SALT LAKE CITY — A few months ago, a group of Salt Lake City residents started an online petition. They were tired of the city’s flag, which has been in rotation since 2006.
It didn’t align at all with the five tips of a good flag design created by Ted Kaye, author of “Good Flag, Bad Flag.” Kaye’s tips were highlighted in a 2014 episode of the popular podcast, “99% Invisible” and rehashed again in a 2015 TED Talk by the podcast’s host, Roman Mars.
“A great city flag is something that represents a city to its people and its people to the world at large," Mars argued.
To sum it up the petitioners, they think Salt Lake City’s flag doesn't accomplish that — and it's ugly.
- Keep it simple
- Use meaningful symbolism
- Use two or three basic colors
- No lettering or seals
- Be distinctive
While they only racked up a little more than 100 signatures, city officials agreed. They don’t think the city’s current flag is great, either. Now they’re hoping the public can help them create a new city flag.
“We took a look at that and looked at the flag in and of itself. We agreed. It doesn’t follow any of (the good flag design) rules,” said Matthew Rojas, spokesman for Salt Lake City Mayor Jackie Biskupski. “Your city’s flag is maybe one of your most prominent pieces of public art. They help with placemaking, they help with pride in your city, so being able to have a flag that people kind of really rally around is important.”
The current flag has teal and blue bars and an oval in the middle. An outline of some downtown buildings is at the bottom of the oval with mountains overshadowing.
“According to vexillologists (people who study flags), #SLC's flag leaves much to be desired,” Biskupski tweeted last week, along with the link to where residents can submit their input.
According to vexillologists (people who study flags), #SLC's flag leaves much to be desired. What do you think? Does #SLC need a new design? If so, what would you like to see included. Take our survey to learn more and share your opinion --> https://t.co/x7kQyxWBlP#NewFlagSLCpic.twitter.com/uSRK3fi2pL— Mayor J. Biskupski (@slcmayor) November 28, 2018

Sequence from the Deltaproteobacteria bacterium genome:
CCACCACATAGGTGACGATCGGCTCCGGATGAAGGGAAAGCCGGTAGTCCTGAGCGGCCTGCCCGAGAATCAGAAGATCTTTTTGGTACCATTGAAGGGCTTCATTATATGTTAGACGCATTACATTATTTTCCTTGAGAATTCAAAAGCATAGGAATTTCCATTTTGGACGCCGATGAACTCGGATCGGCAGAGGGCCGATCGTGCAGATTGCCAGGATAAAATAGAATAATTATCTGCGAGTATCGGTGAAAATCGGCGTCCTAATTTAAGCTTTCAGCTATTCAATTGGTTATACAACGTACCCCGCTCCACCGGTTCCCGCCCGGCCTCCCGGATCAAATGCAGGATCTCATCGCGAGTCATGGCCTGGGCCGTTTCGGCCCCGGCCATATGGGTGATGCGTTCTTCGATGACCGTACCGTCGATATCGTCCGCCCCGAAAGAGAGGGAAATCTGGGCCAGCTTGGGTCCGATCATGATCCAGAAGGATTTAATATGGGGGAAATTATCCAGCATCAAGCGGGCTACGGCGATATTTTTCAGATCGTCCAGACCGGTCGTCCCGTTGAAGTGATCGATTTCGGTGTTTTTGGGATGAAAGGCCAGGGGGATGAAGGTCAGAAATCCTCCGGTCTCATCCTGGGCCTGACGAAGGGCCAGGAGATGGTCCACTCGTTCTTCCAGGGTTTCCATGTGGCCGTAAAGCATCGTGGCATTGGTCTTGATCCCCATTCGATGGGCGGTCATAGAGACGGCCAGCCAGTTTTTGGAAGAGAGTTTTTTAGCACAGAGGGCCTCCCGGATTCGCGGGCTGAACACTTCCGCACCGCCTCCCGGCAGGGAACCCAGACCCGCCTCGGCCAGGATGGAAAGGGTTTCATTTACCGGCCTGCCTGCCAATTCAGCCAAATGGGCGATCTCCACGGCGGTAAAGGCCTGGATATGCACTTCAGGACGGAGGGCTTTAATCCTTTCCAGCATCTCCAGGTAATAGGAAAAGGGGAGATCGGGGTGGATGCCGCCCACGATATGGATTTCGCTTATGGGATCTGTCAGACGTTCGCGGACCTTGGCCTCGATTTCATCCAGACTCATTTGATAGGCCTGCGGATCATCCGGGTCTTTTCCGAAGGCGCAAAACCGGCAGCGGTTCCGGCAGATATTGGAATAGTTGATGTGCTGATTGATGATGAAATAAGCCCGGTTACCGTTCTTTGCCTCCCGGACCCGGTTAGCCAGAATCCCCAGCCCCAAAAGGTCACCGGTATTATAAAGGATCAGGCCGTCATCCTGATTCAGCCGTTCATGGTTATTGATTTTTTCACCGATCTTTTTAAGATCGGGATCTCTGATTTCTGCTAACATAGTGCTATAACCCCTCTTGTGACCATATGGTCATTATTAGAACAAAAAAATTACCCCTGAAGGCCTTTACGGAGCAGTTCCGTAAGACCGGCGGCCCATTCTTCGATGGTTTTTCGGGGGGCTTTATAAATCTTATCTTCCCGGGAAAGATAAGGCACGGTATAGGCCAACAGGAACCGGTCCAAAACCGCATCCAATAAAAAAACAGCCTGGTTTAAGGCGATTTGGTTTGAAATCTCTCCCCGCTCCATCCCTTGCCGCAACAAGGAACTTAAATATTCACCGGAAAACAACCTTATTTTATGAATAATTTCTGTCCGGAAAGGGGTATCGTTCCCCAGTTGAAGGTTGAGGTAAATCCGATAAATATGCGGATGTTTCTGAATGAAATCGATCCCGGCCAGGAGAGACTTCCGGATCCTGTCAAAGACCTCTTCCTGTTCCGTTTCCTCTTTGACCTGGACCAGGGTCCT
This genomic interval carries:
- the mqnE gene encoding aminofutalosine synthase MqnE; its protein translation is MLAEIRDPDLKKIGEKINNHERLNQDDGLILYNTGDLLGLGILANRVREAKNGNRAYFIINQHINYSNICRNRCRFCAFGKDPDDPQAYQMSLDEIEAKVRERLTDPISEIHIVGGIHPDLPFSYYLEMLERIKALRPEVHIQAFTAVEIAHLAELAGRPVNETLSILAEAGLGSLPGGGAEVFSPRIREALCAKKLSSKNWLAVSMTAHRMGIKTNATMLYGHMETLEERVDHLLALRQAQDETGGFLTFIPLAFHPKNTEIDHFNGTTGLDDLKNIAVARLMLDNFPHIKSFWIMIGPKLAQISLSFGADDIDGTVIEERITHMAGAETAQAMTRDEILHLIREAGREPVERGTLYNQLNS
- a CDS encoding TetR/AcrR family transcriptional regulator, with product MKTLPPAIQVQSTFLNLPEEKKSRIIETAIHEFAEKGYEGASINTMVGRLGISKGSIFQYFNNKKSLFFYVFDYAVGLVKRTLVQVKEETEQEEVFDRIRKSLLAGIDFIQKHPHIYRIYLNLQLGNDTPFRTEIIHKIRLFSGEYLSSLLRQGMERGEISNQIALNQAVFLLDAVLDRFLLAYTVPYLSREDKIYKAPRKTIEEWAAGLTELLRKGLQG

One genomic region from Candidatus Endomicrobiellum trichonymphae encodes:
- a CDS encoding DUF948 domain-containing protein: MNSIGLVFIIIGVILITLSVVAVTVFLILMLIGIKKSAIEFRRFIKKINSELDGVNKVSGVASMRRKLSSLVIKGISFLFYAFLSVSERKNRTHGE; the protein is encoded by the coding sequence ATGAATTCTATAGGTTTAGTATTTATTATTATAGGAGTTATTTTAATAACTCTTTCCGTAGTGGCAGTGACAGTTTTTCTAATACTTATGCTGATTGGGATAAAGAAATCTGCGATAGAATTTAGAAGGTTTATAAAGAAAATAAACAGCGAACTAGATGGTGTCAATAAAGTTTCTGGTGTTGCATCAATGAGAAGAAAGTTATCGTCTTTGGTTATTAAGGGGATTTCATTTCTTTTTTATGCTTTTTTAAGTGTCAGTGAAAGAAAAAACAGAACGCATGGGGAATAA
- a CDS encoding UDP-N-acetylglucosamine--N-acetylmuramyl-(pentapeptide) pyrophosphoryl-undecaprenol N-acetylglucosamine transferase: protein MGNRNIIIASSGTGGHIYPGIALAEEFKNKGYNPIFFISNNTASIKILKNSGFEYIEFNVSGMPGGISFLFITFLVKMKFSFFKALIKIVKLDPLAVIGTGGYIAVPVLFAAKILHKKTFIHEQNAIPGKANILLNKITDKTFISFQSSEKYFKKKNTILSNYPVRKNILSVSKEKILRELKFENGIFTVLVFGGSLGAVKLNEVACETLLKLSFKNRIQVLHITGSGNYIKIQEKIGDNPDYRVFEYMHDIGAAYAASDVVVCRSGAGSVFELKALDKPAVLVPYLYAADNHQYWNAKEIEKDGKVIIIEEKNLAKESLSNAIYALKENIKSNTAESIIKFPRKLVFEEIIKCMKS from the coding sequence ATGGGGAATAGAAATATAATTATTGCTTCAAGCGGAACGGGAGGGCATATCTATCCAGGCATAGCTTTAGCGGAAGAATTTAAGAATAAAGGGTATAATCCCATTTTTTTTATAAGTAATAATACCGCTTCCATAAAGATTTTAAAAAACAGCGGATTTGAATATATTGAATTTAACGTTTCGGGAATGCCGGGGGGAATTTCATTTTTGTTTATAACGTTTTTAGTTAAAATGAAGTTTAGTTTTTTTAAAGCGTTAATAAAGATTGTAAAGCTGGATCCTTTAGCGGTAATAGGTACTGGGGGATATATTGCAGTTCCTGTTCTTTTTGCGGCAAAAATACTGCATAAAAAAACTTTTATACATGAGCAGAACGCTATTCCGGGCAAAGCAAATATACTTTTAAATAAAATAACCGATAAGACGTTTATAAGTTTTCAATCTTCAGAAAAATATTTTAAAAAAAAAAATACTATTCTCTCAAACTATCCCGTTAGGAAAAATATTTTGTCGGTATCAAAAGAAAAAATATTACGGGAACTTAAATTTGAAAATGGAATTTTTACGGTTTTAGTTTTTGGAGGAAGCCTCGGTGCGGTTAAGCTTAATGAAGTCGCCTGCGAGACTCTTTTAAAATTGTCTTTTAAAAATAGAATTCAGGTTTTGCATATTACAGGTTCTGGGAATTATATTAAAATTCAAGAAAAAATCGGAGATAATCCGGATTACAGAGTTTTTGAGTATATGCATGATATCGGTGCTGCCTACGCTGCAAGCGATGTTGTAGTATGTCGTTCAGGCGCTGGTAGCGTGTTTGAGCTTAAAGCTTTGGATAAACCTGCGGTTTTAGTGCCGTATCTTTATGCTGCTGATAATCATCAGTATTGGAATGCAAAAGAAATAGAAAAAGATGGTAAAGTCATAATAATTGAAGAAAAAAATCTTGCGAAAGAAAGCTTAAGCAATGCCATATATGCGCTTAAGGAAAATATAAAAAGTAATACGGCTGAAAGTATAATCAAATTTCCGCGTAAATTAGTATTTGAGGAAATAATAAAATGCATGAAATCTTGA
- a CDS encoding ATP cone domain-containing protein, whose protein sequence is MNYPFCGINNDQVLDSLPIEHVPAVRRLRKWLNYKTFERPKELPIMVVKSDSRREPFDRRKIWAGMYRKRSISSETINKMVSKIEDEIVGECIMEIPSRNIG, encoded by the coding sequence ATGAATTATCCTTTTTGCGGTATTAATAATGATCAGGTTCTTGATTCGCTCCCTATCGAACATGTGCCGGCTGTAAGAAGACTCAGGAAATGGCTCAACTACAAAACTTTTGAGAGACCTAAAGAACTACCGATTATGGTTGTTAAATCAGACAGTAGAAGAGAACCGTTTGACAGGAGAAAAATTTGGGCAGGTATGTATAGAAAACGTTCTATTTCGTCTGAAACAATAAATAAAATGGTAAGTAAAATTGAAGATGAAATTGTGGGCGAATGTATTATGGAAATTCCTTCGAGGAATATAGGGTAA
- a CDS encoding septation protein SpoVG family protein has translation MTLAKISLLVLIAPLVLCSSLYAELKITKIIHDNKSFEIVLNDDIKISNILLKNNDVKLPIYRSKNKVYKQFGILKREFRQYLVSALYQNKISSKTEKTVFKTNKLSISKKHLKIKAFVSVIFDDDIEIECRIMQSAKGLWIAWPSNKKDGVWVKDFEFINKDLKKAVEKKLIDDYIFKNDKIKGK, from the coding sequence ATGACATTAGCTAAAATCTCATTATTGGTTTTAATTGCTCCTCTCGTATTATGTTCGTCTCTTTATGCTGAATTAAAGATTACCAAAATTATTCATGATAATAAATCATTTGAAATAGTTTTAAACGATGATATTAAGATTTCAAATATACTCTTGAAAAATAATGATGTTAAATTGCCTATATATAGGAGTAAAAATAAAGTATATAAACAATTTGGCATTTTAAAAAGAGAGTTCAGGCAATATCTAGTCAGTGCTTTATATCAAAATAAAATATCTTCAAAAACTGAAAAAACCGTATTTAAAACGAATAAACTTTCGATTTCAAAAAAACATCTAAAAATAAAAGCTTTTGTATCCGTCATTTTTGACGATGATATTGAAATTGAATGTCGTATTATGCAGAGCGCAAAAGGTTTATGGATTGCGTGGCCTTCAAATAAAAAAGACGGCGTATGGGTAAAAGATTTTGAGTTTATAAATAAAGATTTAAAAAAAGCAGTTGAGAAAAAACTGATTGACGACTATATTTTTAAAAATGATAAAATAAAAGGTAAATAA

The city began collecting public opinion on what a new flag should contain on Tuesday. That process will continue until Dec. 21.
“We wanted to be able to make it so that designers and non-designers could have a say in the flag and what’s on the flag,” Rojas said. “It’s asking what kind of colors do you like? What do you think is symbolic about Salt Lake City?”
Early indications are residents want a depiction of natural surroundings and that the city is the state’s capital and indigenous culture representation, he added.
Officials will compile data collected and release the results of the public opinion guidelines and then open up a call for design submissions open to everyone in January 2019.
While anyone can submit whatever they want, Rojas advised that a panel of judges will be given the guidelines decided from the public opinion stage and will be asked to pick designs based from those guidelines and Kaye’s guidelines for a good flag design.
From there, the top five designs will be selected after that by the public. Once a city flag design is selected, it will be up for formal adoption by the Salt Lake City council. City officials hope to have the final design selected by spring, Rojas said.
We want to respect that it came from the public. It’s not a new conversation, it's just that nobody has really done anything and we think that now is a good opportunity.
–Matthew Rojas, Salt Lake City Mayor spokesman
The panel will include Kaye, who is also the head of the North American Vexillological Association. The group is essentially dedicated to celebrating good flag designs and shaming bad ones. Flags like Chicago’s are considered good, while Pocatello, Idaho’s had the worst flag until it got a redesign in 2017.
Kaye told city officials they should open the flag design process to the public, have design experts involved in the process, but use a ranked voting system to avoid joke designs (think “Boaty McBoatFace”) from being selected, Rojas said.
Rojas said once a design is selected, it will slowly start to replace city flags that are rotated often anyway because of wear and tear. He added city officials had considered a new city flag since 2015 and it has been talked about before that, but it hasn’t been a top priority. It sparked back up with the online petition.
“We want to respect that it came from the public,” Rojas said. “It’s not a new conversation, it’s just that nobody has really done anything and we think that now is a good opportunity.”